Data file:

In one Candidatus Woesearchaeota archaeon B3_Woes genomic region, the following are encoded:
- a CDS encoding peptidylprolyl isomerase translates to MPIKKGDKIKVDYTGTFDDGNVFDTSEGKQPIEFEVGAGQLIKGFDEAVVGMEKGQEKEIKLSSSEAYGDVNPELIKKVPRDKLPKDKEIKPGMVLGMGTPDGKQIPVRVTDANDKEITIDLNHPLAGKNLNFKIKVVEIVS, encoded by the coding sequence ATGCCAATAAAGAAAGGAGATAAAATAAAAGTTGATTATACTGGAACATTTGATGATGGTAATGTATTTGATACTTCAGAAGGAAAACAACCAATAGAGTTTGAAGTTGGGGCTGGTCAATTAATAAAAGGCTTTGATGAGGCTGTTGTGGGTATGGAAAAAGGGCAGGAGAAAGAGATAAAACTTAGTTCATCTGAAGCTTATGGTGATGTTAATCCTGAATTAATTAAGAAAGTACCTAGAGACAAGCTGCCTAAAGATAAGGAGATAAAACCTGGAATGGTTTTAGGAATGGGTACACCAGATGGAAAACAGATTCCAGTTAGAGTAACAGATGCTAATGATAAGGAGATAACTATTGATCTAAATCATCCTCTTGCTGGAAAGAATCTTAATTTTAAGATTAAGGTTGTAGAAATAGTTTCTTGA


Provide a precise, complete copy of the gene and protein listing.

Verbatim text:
In one Candidatus Woesearchaeota archaeon B3_Woes genomic region, the following are encoded:
- a CDS encoding peptidylprolyl isomerase translates to MPIKKGDKIKVDYTGTFDDGNVFDTSEGKQPIEFEVGAGQLIKGFDEAVVGMEKGQEKEIKLSSSEAYGDVNPELIKKVPRDKLPKDKEIKPGMVLGMGTPDGKQIPVRVTDANDKEITIDLNHPLAGKNLNFKIKVVEIVS, encoded by the coding sequence ATGCCAATAAAGAAAGGAGATAAAATAAAAGTTGATTATACTGGAACATTTGATGATGGTAATGTATTTGATACTTCAGAAGGAAAACAACCAATAGAGTTTGAAGTTGGGGCTGGTCAATTAATAAAAGGCTTTGATGAGGCTGTTGTGGGTATGGAAAAAGGGCAGGAGAAAGAGATAAAACTTAGTTCATCTGAAGCTTATGGTGATGTTAATCCTGAATTAATTAAGAAAGTACCTAGAGACAAGCTGCCTAAAGATAAGGAGATAAAACCTGGAATGGTTTTAGGAATGGGTACACCAGATGGAAAACAGATTCCAGTTAGAGTAACAGATGCTAATGATAAGGAGATAACTATTGATCTAAATCATCCTCTTGCTGGAAAGAATCTTAATTTTAAGATTAAGGTTGTAGAAATAGTTTCTTGA